The Israel Upon Which I Was Raised



By Rabbi David M. Weis

As Israel celebrates the 64th anniversary of its Declaration of Independence, I am celebrating my 57th birthday. I share that information, because my age tells a great deal about how Israel fits into my life and worldview. I was raised in the early years of the State of Israel. I was reared with a strong connection to the justice of the Jewish cause and the promise of Zionism’s mission to create a Jewish democratic state in Israel. I daily monitored the spectacular successes of the IDF during the Six Day War in June of 1967, and conversely shared the pain and fear that accompanied the Yom Kippur War in 1973. I beamed with pride as Israel’s bravest flew to Uganda to free hijacked Jewish captives held by terrorists in Entebbe, and felt vindicated when the Zionist enterprise, the same enterprise declared racist by the U.N. in 1975, arranged to have a civil war suspended so that a caravan of Israeli planes could fly into Ethiopia and airlift over 14,000 Beta Yisrael (Black Jews) home to Israel to be reunited with our people. This was the Israel upon which I was raised.

As we all know, Israel’s image has become tarnished in recent years, both in the world and among some Jews. Israel’s governmental policies are often far from perfect; Israeli society has numerous and significant challenges; the Jewish democratic paradigm is not yet universally applied. All of this is true, yet I am still awed by the vibrant Jewish ethical debate that emerges from Israelis and her various institutions. Let us not forget that our people is always on a journey to becoming. On Pesach we re-enact our journey from Egypt to the Promised Land, a journey that is ongoing. We are always moving from slavery to freedom, from crisis to resolution, from despair to hope; our paradigm is that we are moving from the world as it is to the world that ought to be. So it is with my beloved Israel.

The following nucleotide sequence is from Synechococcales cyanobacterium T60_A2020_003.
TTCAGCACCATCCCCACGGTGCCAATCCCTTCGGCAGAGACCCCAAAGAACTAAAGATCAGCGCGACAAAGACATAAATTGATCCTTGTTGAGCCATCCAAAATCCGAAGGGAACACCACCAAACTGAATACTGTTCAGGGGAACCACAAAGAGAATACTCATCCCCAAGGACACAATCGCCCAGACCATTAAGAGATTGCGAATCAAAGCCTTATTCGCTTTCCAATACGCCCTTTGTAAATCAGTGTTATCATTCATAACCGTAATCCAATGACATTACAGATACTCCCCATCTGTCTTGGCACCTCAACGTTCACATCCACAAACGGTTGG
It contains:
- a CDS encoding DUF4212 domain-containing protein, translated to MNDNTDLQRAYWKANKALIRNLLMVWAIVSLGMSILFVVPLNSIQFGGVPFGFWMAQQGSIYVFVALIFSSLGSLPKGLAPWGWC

Last summer, I was in Israel during the rallies for economic justice. Many young Israelis find it impossible to afford a place to live in the cities, the housing prices being untouchable. Young people are disheartened by the growing disparity between the rich and everyone else. While they applaud those who make it because of their ingenuity and creativity, they are displeased by the unfairness of corporate corruption. The small spontaneous protests began as tent cities and grew into a massive social movement that drew hundreds of thousands of supporters. These young people created a peaceful, respectful, mass movement that brought the media, the intelligentsia, their parents and grandparents to their cause. Their rallies garnered a substantial cross section of Israeli society; it became the largest demonstration in Israel’s history. These young people became empowered to change their society. And, the shear enormity of support forced the government to respond.

Respected Economics Professor, Manuel Trajtenberg headed a committee to analyze the complaints and make recommendations. Most of those recommendations have been accepted by the government, and Israel is on the way to addressing the real concerns of a generation of dedicated young people who love their country, are devoted to her future and ask only that their society reflect the social justice that is at the heart of Judaism and the Zionist vision.

What began as a year of great challenge and serious disaffection has ended with a palpable hope for a brighter tomorrow. Moreover, we have witnessed the engagement of a generation who now understands that they have a significant role in building the future of Israeli society.

Are there more issues to address? Of course, the list is long. But, as Israel begins her 65th year, I remain, as always, a proud and committed Zionist, with a renewed hope in the future of the Jewish democratic State of Israel.

As we celebrate Yom Ha’atzmaut, join me, and the Reform Movement, in showing our support for Israel with the first Reform Israel Shabbat on April 27-28.

Rabbi David M. Weis is the Rabbi of Congregation Beth Israel in Northfield, NJ. He is also a member of the CCAR Israel Committee.

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